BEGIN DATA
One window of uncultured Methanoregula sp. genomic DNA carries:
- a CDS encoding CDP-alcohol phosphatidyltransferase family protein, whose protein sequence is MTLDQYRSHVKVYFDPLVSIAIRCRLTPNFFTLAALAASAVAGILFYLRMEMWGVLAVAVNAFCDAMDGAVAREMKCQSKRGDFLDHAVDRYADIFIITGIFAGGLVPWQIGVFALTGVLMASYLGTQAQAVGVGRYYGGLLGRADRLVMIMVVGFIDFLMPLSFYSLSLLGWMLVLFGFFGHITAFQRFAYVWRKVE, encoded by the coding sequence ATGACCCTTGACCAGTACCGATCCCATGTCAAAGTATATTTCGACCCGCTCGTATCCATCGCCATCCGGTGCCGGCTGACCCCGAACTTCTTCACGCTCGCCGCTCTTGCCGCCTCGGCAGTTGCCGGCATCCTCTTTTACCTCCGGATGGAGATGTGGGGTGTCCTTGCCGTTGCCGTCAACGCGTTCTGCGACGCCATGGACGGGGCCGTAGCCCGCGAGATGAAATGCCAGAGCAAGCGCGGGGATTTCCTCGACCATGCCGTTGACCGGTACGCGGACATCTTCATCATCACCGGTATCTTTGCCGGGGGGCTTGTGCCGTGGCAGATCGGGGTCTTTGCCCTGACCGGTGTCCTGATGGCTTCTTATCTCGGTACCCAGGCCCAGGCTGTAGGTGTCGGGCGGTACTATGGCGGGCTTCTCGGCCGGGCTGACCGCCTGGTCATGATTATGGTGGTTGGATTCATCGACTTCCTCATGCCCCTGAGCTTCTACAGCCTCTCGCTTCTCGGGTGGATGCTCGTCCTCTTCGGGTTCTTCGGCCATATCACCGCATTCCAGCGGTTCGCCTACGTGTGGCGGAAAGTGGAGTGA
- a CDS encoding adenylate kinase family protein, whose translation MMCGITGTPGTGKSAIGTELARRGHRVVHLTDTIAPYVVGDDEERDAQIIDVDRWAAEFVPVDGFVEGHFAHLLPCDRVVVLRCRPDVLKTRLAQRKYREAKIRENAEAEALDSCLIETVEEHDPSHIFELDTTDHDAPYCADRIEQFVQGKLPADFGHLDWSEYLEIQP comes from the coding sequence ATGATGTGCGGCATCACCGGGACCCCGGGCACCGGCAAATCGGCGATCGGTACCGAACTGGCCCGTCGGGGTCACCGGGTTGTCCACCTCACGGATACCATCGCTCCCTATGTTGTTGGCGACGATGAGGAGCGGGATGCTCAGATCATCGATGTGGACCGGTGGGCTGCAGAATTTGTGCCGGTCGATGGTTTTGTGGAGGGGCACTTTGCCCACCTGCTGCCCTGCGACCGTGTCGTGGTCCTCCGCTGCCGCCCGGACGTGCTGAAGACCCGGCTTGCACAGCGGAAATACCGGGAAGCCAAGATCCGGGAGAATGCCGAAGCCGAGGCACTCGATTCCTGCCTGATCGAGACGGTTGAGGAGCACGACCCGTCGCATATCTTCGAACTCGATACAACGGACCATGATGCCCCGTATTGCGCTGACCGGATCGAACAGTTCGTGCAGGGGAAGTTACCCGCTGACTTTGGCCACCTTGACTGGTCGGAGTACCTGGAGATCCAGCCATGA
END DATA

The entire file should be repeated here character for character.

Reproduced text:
One window of uncultured Methanoregula sp. genomic DNA carries:
- a CDS encoding CDP-alcohol phosphatidyltransferase family protein, whose protein sequence is MTLDQYRSHVKVYFDPLVSIAIRCRLTPNFFTLAALAASAVAGILFYLRMEMWGVLAVAVNAFCDAMDGAVAREMKCQSKRGDFLDHAVDRYADIFIITGIFAGGLVPWQIGVFALTGVLMASYLGTQAQAVGVGRYYGGLLGRADRLVMIMVVGFIDFLMPLSFYSLSLLGWMLVLFGFFGHITAFQRFAYVWRKVE, encoded by the coding sequence ATGACCCTTGACCAGTACCGATCCCATGTCAAAGTATATTTCGACCCGCTCGTATCCATCGCCATCCGGTGCCGGCTGACCCCGAACTTCTTCACGCTCGCCGCTCTTGCCGCCTCGGCAGTTGCCGGCATCCTCTTTTACCTCCGGATGGAGATGTGGGGTGTCCTTGCCGTTGCCGTCAACGCGTTCTGCGACGCCATGGACGGGGCCGTAGCCCGCGAGATGAAATGCCAGAGCAAGCGCGGGGATTTCCTCGACCATGCCGTTGACCGGTACGCGGACATCTTCATCATCACCGGTATCTTTGCCGGGGGGCTTGTGCCGTGGCAGATCGGGGTCTTTGCCCTGACCGGTGTCCTGATGGCTTCTTATCTCGGTACCCAGGCCCAGGCTGTAGGTGTCGGGCGGTACTATGGCGGGCTTCTCGGCCGGGCTGACCGCCTGGTCATGATTATGGTGGTTGGATTCATCGACTTCCTCATGCCCCTGAGCTTCTACAGCCTCTCGCTTCTCGGGTGGATGCTCGTCCTCTTCGGGTTCTTCGGCCATATCACCGCATTCCAGCGGTTCGCCTACGTGTGGCGGAAAGTGGAGTGA
- a CDS encoding adenylate kinase family protein, whose translation MMCGITGTPGTGKSAIGTELARRGHRVVHLTDTIAPYVVGDDEERDAQIIDVDRWAAEFVPVDGFVEGHFAHLLPCDRVVVLRCRPDVLKTRLAQRKYREAKIRENAEAEALDSCLIETVEEHDPSHIFELDTTDHDAPYCADRIEQFVQGKLPADFGHLDWSEYLEIQP comes from the coding sequence ATGATGTGCGGCATCACCGGGACCCCGGGCACCGGCAAATCGGCGATCGGTACCGAACTGGCCCGTCGGGGTCACCGGGTTGTCCACCTCACGGATACCATCGCTCCCTATGTTGTTGGCGACGATGAGGAGCGGGATGCTCAGATCATCGATGTGGACCGGTGGGCTGCAGAATTTGTGCCGGTCGATGGTTTTGTGGAGGGGCACTTTGCCCACCTGCTGCCCTGCGACCGTGTCGTGGTCCTCCGCTGCCGCCCGGACGTGCTGAAGACCCGGCTTGCACAGCGGAAATACCGGGAAGCCAAGATCCGGGAGAATGCCGAAGCCGAGGCACTCGATTCCTGCCTGATCGAGACGGTTGAGGAGCACGACCCGTCGCATATCTTCGAACTCGATACAACGGACCATGATGCCCCGTATTGCGCTGACCGGATCGAACAGTTCGTGCAGGGGAAGTTACCCGCTGACTTTGGCCACCTTGACTGGTCGGAGTACCTGGAGATCCAGCCATGA